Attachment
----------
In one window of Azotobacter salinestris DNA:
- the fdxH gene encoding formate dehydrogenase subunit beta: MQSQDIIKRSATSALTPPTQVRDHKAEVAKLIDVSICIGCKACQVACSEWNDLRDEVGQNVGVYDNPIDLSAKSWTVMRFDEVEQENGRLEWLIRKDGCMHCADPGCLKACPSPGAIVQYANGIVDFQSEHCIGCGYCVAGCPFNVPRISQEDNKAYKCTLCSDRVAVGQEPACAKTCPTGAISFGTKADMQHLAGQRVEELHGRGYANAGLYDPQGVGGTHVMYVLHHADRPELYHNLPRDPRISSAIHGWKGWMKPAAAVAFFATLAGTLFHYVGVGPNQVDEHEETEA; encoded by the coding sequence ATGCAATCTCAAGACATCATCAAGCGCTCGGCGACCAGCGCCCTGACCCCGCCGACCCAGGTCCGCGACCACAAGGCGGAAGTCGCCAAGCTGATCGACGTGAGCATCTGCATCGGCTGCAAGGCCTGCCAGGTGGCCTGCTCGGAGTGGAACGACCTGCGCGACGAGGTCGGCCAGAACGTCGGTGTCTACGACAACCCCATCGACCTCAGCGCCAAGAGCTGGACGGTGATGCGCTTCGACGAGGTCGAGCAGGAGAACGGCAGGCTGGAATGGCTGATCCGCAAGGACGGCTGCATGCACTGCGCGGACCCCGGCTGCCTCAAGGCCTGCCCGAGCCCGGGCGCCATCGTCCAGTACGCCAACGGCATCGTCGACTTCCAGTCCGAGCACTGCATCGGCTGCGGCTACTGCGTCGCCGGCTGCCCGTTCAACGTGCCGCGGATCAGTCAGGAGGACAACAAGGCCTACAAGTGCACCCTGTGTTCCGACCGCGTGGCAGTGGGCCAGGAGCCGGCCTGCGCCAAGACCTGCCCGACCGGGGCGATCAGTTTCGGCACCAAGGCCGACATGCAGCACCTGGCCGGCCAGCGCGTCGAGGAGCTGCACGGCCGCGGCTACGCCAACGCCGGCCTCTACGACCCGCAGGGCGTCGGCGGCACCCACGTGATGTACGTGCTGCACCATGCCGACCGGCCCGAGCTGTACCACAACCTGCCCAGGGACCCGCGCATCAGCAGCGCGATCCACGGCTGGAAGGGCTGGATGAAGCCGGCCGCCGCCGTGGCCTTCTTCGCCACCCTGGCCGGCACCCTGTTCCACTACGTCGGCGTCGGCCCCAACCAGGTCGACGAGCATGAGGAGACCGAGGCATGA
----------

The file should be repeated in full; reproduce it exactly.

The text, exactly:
In one window of Azotobacter salinestris DNA:
- the fdxH gene encoding formate dehydrogenase subunit beta: MQSQDIIKRSATSALTPPTQVRDHKAEVAKLIDVSICIGCKACQVACSEWNDLRDEVGQNVGVYDNPIDLSAKSWTVMRFDEVEQENGRLEWLIRKDGCMHCADPGCLKACPSPGAIVQYANGIVDFQSEHCIGCGYCVAGCPFNVPRISQEDNKAYKCTLCSDRVAVGQEPACAKTCPTGAISFGTKADMQHLAGQRVEELHGRGYANAGLYDPQGVGGTHVMYVLHHADRPELYHNLPRDPRISSAIHGWKGWMKPAAAVAFFATLAGTLFHYVGVGPNQVDEHEETEA; encoded by the coding sequence ATGCAATCTCAAGACATCATCAAGCGCTCGGCGACCAGCGCCCTGACCCCGCCGACCCAGGTCCGCGACCACAAGGCGGAAGTCGCCAAGCTGATCGACGTGAGCATCTGCATCGGCTGCAAGGCCTGCCAGGTGGCCTGCTCGGAGTGGAACGACCTGCGCGACGAGGTCGGCCAGAACGTCGGTGTCTACGACAACCCCATCGACCTCAGCGCCAAGAGCTGGACGGTGATGCGCTTCGACGAGGTCGAGCAGGAGAACGGCAGGCTGGAATGGCTGATCCGCAAGGACGGCTGCATGCACTGCGCGGACCCCGGCTGCCTCAAGGCCTGCCCGAGCCCGGGCGCCATCGTCCAGTACGCCAACGGCATCGTCGACTTCCAGTCCGAGCACTGCATCGGCTGCGGCTACTGCGTCGCCGGCTGCCCGTTCAACGTGCCGCGGATCAGTCAGGAGGACAACAAGGCCTACAAGTGCACCCTGTGTTCCGACCGCGTGGCAGTGGGCCAGGAGCCGGCCTGCGCCAAGACCTGCCCGACCGGGGCGATCAGTTTCGGCACCAAGGCCGACATGCAGCACCTGGCCGGCCAGCGCGTCGAGGAGCTGCACGGCCGCGGCTACGCCAACGCCGGCCTCTACGACCCGCAGGGCGTCGGCGGCACCCACGTGATGTACGTGCTGCACCATGCCGACCGGCCCGAGCTGTACCACAACCTGCCCAGGGACCCGCGCATCAGCAGCGCGATCCACGGCTGGAAGGGCTGGATGAAGCCGGCCGCCGCCGTGGCCTTCTTCGCCACCCTGGCCGGCACCCTGTTCCACTACGTCGGCGTCGGCCCCAACCAGGTCGACGAGCATGAGGAGACCGAGGCATGA